Many of the first Web designers were originally and primarily print designers who migrated from print publishing to electronic publishing. Today, many employers want employees who are proficient in both print and Web design and publishing. If you've focused primarily on the print world, one way to expand your job opportunities is by learning Web design -- beyond how to put up a small personal Web page or set up a blog.
Although desktop publishing and Web design have a common ancestry
, they aren't the same. Yes, there are certain similarities -- such as text, graphics, color, and need for clear navigation -- but Web design has it's own set of challenges and design parameters.
Doing Web design professionally takes more than just knowing how to make cool Web graphics or how to create a Web page. You'll need to learn the basic mechanics and technical specifics of Web publishing as well. But for Web design work, do focus heavily on the graphics and layout. Like print design, Web design is about composition but there are differences.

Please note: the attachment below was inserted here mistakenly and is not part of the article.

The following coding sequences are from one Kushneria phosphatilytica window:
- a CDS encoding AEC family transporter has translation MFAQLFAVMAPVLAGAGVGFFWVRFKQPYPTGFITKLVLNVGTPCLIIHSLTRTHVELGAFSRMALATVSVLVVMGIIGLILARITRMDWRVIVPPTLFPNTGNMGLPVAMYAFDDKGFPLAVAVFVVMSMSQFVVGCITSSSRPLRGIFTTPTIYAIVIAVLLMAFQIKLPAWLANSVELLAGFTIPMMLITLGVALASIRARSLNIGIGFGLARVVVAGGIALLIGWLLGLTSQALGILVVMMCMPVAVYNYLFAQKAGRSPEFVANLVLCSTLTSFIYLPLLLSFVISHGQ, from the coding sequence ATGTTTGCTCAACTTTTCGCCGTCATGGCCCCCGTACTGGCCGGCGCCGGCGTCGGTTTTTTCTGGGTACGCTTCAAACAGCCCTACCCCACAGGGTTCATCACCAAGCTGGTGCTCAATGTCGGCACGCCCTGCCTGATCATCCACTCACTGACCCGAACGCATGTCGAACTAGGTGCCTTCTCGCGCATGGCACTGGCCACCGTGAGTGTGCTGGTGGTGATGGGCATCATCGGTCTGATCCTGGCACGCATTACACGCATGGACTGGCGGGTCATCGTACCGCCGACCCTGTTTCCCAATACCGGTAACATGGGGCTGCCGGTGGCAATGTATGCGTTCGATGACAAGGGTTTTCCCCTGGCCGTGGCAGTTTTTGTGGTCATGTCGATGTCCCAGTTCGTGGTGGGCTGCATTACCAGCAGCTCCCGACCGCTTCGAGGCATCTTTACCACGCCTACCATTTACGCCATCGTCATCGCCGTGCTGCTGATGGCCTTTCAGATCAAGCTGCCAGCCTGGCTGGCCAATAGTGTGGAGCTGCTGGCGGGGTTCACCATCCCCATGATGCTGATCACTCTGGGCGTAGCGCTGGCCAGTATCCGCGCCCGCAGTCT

Many of today's page layout programs have Web publishing features as well. But are they the best tools for the job, or do you need a program specifically for Web design? And what programs do potential employers expect you to know how to use?
There's more to Web design than making pretty pages. You'll need to learn the language behind Web page and Web site construction and navigation. At the minimum you'll need to know the basics of HTML
but ideally you'll delve into XML
Your knowledge of the elements and principles of design, typography, color, and images in the print world will help you on the Web. But there are important differences that you'll need to learn and learn well.